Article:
Now that we're going to be running our transmission as our user and not "debian-transmission", the configuration will be loaded from our user's home directory (in my case, "/home/codon").  Thus, the fake-me-out "/etc/transmission-daemon/settings.json" configuration file will not be used.

When transmission starts, if it doesn't have a configuration directory set up already, it will set one up on its own.  So here, we want to start transmission briefly so that it configures this directory structure for us.

What to do

Start transmission and then stop transmission.
sudo systemctl start transmission-daemon;
sudo systemctl stop transmission-daemon;
You should now have the following directory in your user's home directory:

Step 3: change "settings.json" and start transmission


Transmission will load its configuration from "~/.config/transmission-daemon/settings.json" when it starts, so just update that file with whatever your configuration is and then start transmission.

Note that transmission will overwrite that file when it stops, so make your changes while transmission is not running.  If you make changes while transmission is running, then simply issue the "reload" command to it and it'll reload the configuration live.
sudo systemctl reload transmission-daemon;

What to do

Update "~/.config/transmission-daemon/settings.json" to suite your needs.

Then, start transmission:
sudo systemctl start transmission-daemon;
Make sure that everything's running okay:
sudo systemctl status transmission-daemon;
You should see something like this:
● transmission-daemon.service - Transmission BitTorrent Daemon
   Loaded: loaded (/lib/systemd/system/transmission-daemon.service; disabled; vendor preset: enabled)
  Drop-In: /etc/systemd/system/transmission-daemon.service.d
   Active: active (running) since Sun 2017-01-08 19:28:27 EST; 1min ago
 Main PID: 3271 (transmission-da)
   Status: "Uploading 54.18 KBps, Downloading 0.17 KBps."
   CGroup: /system.slice/transmission-daemon.service
           └─3271 /usr/bin/transmission-daemon -f --log-error

Jan 08 19:28:27 transmission systemd[1]: Starting Transmission BitTorrent Daemon...
Jan 08 19:28:27 transmission systemd[1]: Started Transmission BitTorrent Daemon.

Thursday, April 28, 2016

Troubleshooting PXE boot problems on a Dell server

At work, we ship "appliances"—servers that have a pre-installed operating system and software stack.  The general workflow to build one is:

  1. The box is racked and plugged into the "build" network.
  2. The box PXE boots to a special controller script.
  3. Someone answers a few questions.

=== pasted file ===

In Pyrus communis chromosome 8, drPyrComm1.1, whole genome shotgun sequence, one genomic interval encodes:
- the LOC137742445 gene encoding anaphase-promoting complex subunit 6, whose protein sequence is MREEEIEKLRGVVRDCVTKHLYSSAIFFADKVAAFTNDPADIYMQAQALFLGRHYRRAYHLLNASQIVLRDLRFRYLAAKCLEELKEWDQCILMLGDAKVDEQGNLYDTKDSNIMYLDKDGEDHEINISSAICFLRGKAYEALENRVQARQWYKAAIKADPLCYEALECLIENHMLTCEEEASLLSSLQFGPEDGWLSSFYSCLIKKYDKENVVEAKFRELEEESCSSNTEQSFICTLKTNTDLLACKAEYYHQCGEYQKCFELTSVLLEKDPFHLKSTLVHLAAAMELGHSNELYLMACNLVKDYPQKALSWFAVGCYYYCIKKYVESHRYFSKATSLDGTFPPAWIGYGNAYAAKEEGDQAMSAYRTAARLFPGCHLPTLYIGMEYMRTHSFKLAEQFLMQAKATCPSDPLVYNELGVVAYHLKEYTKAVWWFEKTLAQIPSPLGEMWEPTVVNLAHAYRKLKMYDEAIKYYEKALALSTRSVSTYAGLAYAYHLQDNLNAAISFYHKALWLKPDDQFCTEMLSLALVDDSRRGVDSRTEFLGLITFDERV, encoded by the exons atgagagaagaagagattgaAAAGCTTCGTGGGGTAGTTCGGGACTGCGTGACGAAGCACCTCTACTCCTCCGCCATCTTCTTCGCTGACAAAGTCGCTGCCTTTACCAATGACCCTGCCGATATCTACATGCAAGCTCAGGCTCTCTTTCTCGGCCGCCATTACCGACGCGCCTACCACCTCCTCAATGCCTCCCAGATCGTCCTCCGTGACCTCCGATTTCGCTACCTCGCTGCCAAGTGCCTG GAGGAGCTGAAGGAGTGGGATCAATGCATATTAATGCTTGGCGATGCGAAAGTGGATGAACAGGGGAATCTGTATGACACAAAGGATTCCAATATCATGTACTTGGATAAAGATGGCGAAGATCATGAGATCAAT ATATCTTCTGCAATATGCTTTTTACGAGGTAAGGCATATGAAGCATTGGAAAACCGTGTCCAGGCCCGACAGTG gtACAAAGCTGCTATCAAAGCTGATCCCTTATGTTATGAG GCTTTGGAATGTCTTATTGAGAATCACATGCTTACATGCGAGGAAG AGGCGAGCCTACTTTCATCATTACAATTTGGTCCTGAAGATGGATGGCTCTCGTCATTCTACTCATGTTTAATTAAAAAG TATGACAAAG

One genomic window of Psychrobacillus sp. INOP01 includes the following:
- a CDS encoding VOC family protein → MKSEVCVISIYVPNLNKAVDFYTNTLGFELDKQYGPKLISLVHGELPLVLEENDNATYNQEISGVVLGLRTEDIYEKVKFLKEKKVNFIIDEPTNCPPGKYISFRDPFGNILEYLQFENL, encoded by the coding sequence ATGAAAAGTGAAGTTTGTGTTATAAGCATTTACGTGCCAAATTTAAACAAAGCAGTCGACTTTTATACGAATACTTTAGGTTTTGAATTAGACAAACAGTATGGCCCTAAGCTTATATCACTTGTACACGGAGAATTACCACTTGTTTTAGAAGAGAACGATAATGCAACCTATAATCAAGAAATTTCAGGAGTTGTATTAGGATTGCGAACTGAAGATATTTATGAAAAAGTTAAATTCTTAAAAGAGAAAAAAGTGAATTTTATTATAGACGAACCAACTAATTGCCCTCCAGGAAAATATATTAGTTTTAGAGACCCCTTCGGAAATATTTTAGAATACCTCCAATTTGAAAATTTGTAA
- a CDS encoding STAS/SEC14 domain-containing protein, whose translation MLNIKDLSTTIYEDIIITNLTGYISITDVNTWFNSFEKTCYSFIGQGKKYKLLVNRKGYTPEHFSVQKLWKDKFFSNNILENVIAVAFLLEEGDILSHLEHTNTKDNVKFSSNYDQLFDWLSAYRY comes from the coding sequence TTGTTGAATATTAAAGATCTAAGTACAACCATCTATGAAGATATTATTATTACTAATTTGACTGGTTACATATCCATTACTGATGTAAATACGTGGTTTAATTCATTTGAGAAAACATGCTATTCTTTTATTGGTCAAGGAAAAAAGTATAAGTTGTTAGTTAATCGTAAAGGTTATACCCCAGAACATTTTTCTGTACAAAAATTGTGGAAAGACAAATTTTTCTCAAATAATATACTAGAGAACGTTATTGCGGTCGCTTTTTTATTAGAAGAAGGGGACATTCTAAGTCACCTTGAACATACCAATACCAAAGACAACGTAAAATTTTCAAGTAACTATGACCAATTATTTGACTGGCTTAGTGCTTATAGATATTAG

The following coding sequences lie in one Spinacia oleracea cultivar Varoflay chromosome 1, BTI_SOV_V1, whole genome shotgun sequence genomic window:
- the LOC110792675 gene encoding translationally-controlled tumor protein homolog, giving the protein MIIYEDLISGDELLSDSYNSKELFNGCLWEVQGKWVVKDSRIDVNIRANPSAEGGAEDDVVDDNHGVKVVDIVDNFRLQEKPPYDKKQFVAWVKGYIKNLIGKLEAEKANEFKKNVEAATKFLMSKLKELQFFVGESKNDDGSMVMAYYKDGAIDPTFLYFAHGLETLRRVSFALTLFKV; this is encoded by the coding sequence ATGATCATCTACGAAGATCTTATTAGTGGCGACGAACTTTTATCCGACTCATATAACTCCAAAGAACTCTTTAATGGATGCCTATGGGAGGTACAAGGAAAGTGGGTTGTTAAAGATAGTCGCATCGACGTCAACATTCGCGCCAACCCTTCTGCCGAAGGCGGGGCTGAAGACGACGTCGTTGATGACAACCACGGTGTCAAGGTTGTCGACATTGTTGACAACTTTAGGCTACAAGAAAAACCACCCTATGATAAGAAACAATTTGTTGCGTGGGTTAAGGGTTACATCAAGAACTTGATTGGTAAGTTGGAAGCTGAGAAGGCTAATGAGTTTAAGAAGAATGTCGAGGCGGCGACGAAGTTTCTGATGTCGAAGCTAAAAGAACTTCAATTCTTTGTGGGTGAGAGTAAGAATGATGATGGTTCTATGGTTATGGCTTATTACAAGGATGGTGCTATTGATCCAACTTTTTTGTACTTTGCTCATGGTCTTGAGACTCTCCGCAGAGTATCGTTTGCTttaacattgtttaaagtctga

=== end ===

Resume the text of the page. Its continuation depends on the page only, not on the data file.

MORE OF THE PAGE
4. The script partitions and formats the disks and installs the OS and software.
  5. The box is powered down, packaged, and shipped.
I recently spent days fighting with a new PXE boot "live OS", encountered error messages so lonely that few sites on the Internet reference them, debugged "initrd", and ultimately solved my problems by feeling really, really stupid.

I'll tell you the story of what happened in case you happen to try to walk down this path in the future, and I'll go into detail on everything as we go.  But first...

The Motivation

When you PXE boot, you get a "live OS", typically a read-only operating system with some tmpfs mounts for write operations.  This OS is often minimal, having just enough tools and packages to accomplish the goal of partitioning, formatting, and copying files.  Ours is done by mounting the root filesystem over NFS, so the smaller the OS, the better.

We had two problems that I wanted to solve:
  1. The current live OS was hand-built on Ubuntu 12.04 with no documentation; and
  2. Ubuntu 12.04's version of "lbzip2" is buggy and can't decompress some files.
My goal was to switch to Ubuntu 14.04 (which has a perfectly working version of "lbzip2") in a way that the live OS would be generated from a script (reliably and repeatably).

(If you're interested in building an Ubuntu filesystem from scratch that you can then use as a live OS, or make into an ISO image, or whatever, see debootstrap.)

The Execution

I created a few-dozen line script to bootstrap Ubuntu 14.04, install a kernel and some packages, and install the tools that it would need to run when it booted.  That part went well.

I copied the new OS to our NFS server, replacing the existing one.  That part went well.

All of our automated virtual-appliance builds continued to work (actually better and faster than before).  That part went well.

I met with the manufacturing team to get the formal sign-off that it would work with the physical Dell servers that we use.  This did not go well.